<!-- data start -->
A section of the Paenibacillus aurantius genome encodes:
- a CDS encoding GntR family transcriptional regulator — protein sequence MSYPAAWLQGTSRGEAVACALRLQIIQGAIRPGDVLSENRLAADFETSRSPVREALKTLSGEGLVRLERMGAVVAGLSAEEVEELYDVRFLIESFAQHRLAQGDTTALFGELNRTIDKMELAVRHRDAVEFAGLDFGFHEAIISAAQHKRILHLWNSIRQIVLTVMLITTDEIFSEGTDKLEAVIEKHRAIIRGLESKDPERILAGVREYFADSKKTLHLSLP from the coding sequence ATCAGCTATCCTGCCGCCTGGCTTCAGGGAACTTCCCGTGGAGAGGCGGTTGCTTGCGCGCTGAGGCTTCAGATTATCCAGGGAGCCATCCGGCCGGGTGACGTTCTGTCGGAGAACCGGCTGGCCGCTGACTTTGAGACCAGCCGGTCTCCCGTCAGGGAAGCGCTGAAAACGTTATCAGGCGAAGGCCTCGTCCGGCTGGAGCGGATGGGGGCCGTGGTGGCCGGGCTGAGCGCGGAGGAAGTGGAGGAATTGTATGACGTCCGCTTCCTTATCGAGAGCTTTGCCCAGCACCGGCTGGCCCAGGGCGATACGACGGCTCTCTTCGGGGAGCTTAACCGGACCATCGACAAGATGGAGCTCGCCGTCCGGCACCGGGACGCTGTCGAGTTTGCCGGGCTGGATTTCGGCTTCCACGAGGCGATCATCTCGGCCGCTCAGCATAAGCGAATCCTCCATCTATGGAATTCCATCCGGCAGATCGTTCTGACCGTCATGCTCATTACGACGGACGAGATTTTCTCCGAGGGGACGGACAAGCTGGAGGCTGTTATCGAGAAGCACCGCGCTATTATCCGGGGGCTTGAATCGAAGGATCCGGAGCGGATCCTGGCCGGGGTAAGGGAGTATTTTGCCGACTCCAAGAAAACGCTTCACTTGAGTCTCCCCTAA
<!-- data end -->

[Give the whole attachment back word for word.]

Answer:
A section of the Paenibacillus aurantius genome encodes:
- a CDS encoding GntR family transcriptional regulator — protein sequence MSYPAAWLQGTSRGEAVACALRLQIIQGAIRPGDVLSENRLAADFETSRSPVREALKTLSGEGLVRLERMGAVVAGLSAEEVEELYDVRFLIESFAQHRLAQGDTTALFGELNRTIDKMELAVRHRDAVEFAGLDFGFHEAIISAAQHKRILHLWNSIRQIVLTVMLITTDEIFSEGTDKLEAVIEKHRAIIRGLESKDPERILAGVREYFADSKKTLHLSLP from the coding sequence ATCAGCTATCCTGCCGCCTGGCTTCAGGGAACTTCCCGTGGAGAGGCGGTTGCTTGCGCGCTGAGGCTTCAGATTATCCAGGGAGCCATCCGGCCGGGTGACGTTCTGTCGGAGAACCGGCTGGCCGCTGACTTTGAGACCAGCCGGTCTCCCGTCAGGGAAGCGCTGAAAACGTTATCAGGCGAAGGCCTCGTCCGGCTGGAGCGGATGGGGGCCGTGGTGGCCGGGCTGAGCGCGGAGGAAGTGGAGGAATTGTATGACGTCCGCTTCCTTATCGAGAGCTTTGCCCAGCACCGGCTGGCCCAGGGCGATACGACGGCTCTCTTCGGGGAGCTTAACCGGACCATCGACAAGATGGAGCTCGCCGTCCGGCACCGGGACGCTGTCGAGTTTGCCGGGCTGGATTTCGGCTTCCACGAGGCGATCATCTCGGCCGCTCAGCATAAGCGAATCCTCCATCTATGGAATTCCATCCGGCAGATCGTTCTGACCGTCATGCTCATTACGACGGACGAGATTTTCTCCGAGGGGACGGACAAGCTGGAGGCTGTTATCGAGAAGCACCGCGCTATTATCCGGGGGCTTGAATCGAAGGATCCGGAGCGGATCCTGGCCGGGGTAAGGGAGTATTTTGCCGACTCCAAGAAAACGCTTCACTTGAGTCTCCCCTAA